Prosecution protection 'could be extended to Northern Irfeland Troubles-era soldiers'
The Government has hinted that soldiers who served in Northern Ireland during the Troubles may be given legal protection from prosecution.
Speaking at a fringe event at the Conservative Party conference, Defence Secretary Michael Fallon indicated that he would soon announce changes that would help soldiers who had served here.
The Tory frontbencher said: "I'm aware there are a number of cases that are still proceeding, but some of the same problems arise - whether it's really possible to investigate fairly, relying on people's memories what is now 40 years ago and 30 years ago, whether it's really right to rely on testimony in cases like that.
"It is something that is of concern to me, that a number of those who served in Northern Ireland have been in touch with us about it - so you may hear more about that soon."
Under changes outlined at the Conservative Party conference in Birmingham earlier yesterday, the Government suggested it could suspend parts of the European Convention on Human Rights at times of war.
The Prime Minister said the move should end an "industry of vexatious claims", which has seen veterans pursued through the courts over alleged mistreatment of combatants and prisoners more than a decade after the supposed events took place.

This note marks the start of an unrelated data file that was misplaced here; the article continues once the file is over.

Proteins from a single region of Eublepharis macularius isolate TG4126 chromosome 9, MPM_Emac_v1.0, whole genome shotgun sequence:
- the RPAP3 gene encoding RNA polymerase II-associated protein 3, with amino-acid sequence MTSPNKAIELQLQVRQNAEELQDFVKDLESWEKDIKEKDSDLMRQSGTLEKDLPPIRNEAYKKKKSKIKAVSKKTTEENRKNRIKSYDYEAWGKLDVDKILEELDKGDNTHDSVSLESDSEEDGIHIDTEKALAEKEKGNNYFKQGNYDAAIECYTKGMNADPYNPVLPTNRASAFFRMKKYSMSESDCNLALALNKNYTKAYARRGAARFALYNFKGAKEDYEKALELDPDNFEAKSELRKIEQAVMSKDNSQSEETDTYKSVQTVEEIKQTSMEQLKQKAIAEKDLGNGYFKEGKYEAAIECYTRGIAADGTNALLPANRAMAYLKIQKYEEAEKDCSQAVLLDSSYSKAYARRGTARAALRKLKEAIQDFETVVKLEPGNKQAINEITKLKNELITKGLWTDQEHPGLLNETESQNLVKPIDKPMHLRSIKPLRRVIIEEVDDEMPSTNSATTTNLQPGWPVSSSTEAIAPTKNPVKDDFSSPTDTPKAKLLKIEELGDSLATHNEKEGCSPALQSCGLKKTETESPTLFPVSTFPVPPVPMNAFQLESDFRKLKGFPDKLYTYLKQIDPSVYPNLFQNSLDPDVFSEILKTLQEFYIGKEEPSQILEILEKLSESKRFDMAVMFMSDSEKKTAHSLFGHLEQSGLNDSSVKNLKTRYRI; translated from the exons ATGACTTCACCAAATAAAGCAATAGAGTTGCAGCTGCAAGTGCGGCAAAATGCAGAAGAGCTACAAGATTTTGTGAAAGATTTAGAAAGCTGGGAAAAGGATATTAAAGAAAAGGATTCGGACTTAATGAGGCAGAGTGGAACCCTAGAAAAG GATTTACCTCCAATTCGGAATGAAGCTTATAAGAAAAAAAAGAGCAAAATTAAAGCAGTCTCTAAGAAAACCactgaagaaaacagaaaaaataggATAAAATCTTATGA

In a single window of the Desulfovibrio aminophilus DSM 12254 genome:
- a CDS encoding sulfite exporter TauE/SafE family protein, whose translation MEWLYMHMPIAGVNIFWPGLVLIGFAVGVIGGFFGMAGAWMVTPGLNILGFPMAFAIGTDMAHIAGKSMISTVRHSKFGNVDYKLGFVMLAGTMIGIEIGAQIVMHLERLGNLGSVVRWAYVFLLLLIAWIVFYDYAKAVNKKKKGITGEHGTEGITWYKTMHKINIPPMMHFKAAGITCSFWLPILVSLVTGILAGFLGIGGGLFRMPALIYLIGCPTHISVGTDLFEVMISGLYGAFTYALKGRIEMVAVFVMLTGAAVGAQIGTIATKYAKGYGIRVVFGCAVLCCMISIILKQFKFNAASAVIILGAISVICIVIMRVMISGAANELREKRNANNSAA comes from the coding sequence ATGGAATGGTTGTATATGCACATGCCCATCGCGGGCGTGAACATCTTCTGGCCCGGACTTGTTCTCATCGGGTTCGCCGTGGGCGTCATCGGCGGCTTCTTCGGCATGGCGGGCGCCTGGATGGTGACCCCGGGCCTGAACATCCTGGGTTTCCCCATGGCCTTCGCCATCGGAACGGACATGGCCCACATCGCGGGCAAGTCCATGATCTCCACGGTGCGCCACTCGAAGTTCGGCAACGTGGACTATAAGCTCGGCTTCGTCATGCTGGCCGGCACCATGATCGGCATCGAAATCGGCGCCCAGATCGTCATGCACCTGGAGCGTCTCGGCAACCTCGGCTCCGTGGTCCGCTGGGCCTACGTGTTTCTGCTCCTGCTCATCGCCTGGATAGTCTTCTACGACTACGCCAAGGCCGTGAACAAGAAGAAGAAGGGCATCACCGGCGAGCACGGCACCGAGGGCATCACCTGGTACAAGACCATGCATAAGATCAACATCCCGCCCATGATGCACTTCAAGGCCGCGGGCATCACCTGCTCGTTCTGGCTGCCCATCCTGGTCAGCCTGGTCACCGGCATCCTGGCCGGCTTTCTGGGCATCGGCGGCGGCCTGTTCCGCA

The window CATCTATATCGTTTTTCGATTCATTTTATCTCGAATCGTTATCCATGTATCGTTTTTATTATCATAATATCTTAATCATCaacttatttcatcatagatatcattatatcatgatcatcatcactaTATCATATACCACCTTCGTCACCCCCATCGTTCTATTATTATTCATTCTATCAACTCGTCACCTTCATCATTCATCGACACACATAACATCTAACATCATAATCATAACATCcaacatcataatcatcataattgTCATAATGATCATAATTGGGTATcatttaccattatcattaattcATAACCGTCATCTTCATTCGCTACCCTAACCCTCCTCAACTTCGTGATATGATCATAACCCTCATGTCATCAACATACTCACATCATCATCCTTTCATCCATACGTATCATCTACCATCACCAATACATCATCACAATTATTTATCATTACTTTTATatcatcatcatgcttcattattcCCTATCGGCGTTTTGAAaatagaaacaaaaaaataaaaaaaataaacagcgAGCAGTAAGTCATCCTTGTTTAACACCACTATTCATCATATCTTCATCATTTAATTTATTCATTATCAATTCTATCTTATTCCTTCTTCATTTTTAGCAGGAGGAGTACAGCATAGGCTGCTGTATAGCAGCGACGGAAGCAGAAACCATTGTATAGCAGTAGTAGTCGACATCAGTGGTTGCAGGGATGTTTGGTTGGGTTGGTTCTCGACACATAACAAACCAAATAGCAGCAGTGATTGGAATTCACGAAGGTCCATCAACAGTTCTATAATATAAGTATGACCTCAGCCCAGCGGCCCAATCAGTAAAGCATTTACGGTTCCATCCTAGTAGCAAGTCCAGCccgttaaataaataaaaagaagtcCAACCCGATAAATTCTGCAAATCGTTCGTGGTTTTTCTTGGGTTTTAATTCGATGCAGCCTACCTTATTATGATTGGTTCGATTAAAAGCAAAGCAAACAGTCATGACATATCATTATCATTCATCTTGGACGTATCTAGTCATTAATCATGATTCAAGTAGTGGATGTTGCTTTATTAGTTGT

Theresa May also claimed that the move would reduce the burden on taxpayers, which has seen the Ministry of Defence spend more than £100m on Iraq-related investigations, inquiries and compensation since 2004.
A DUP MP said the plan to protect British troops from legal claims arising from future overseas conflicts should include cases from the Troubles. Sir Jeffrey Donaldson added: "We would like to see the legislation extended to include non-war civil insurgencies such as the Troubles in Northern Ireland.
"If the previous Labour Government can grant pardons to terrorists and issue letters of comfort to OTRs (On The Runs), this Government can certainly extend the legislation to cover allegations made against soldiers here. This would not represent an amnesty, but would afford legal protection to those who courageously protected the community here from terrorism."
However, Deputy First Minister Martin McGuinness opposed the move, voicing concern over whether it could affect plans to deal with the Troubles' legacy.